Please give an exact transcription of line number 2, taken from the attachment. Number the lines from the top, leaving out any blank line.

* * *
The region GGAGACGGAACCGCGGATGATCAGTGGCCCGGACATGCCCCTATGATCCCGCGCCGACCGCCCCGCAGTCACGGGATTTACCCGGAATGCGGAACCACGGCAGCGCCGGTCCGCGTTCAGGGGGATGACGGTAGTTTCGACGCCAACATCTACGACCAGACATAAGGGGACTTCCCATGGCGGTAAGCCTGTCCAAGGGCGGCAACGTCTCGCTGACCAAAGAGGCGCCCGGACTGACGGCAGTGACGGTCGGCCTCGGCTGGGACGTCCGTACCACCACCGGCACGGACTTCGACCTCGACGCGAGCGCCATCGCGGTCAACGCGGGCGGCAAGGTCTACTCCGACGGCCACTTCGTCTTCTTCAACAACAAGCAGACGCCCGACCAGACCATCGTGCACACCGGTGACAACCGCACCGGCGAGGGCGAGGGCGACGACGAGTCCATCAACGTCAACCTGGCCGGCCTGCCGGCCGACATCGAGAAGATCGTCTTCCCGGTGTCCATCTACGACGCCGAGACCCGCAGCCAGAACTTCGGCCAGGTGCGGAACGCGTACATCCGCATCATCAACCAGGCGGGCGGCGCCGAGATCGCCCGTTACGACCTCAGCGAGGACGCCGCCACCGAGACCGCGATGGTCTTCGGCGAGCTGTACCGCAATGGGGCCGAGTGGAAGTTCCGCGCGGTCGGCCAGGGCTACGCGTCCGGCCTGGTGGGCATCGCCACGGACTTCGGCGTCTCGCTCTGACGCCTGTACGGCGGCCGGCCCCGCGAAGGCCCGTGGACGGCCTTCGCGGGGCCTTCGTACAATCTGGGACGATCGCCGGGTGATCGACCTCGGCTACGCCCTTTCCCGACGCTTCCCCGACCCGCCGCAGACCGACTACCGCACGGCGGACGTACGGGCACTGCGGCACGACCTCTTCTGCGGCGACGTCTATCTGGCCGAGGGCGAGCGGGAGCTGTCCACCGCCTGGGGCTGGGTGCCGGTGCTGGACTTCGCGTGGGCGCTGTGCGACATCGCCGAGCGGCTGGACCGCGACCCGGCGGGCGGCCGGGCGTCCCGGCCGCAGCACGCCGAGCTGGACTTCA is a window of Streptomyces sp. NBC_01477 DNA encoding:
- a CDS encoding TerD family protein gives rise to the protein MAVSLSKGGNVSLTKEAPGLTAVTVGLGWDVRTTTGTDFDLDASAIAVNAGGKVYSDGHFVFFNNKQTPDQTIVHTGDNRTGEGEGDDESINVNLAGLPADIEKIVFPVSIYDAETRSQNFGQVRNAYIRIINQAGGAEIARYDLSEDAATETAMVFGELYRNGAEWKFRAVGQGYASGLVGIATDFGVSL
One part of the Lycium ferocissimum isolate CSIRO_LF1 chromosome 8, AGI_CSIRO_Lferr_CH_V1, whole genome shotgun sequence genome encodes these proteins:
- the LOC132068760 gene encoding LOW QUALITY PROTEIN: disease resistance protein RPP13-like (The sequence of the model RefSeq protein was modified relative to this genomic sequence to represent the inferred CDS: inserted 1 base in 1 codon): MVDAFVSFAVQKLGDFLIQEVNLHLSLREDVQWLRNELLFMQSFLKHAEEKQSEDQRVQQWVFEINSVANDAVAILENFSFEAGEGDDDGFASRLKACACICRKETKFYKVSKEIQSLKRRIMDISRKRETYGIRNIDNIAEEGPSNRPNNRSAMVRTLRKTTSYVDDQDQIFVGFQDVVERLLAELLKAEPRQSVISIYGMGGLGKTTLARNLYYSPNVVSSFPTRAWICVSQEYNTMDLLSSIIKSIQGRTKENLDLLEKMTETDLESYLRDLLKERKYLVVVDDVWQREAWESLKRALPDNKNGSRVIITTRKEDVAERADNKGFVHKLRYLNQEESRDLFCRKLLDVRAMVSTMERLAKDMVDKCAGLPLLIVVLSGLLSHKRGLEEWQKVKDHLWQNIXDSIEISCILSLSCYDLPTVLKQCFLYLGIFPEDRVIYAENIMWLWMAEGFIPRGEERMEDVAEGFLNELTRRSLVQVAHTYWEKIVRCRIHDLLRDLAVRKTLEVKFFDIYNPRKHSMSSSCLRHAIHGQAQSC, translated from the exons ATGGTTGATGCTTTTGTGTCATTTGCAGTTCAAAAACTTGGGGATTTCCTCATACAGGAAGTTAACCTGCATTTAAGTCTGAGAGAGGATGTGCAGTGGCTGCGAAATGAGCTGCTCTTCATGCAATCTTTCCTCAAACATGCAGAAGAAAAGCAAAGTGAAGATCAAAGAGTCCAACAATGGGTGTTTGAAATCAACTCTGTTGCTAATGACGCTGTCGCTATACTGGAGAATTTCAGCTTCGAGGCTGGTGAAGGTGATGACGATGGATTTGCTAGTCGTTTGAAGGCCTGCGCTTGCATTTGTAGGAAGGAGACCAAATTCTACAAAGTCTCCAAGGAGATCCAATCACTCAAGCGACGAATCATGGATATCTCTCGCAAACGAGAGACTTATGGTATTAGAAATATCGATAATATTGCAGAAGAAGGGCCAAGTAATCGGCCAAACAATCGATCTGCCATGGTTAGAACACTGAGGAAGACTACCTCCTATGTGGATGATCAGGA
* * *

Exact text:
- a CDS encoding TerD family protein gives rise to the protein MAVSLSKGGNVSLTKEAPGLTAVTVGLGWDVRTTTGTDFDLDASAIAVNAGGKVYSDGHFVFFNNKQTPDQTIVHTGDNRTGEGEGDDESINVNLAGLPADIEKIVFPVSIYDAETRSQNFGQVRNAYIRIINQAGGAEIARYDLSEDAATETAMVFGELYRNGAEWKFRAVGQGYASGLVGIATDFGVSL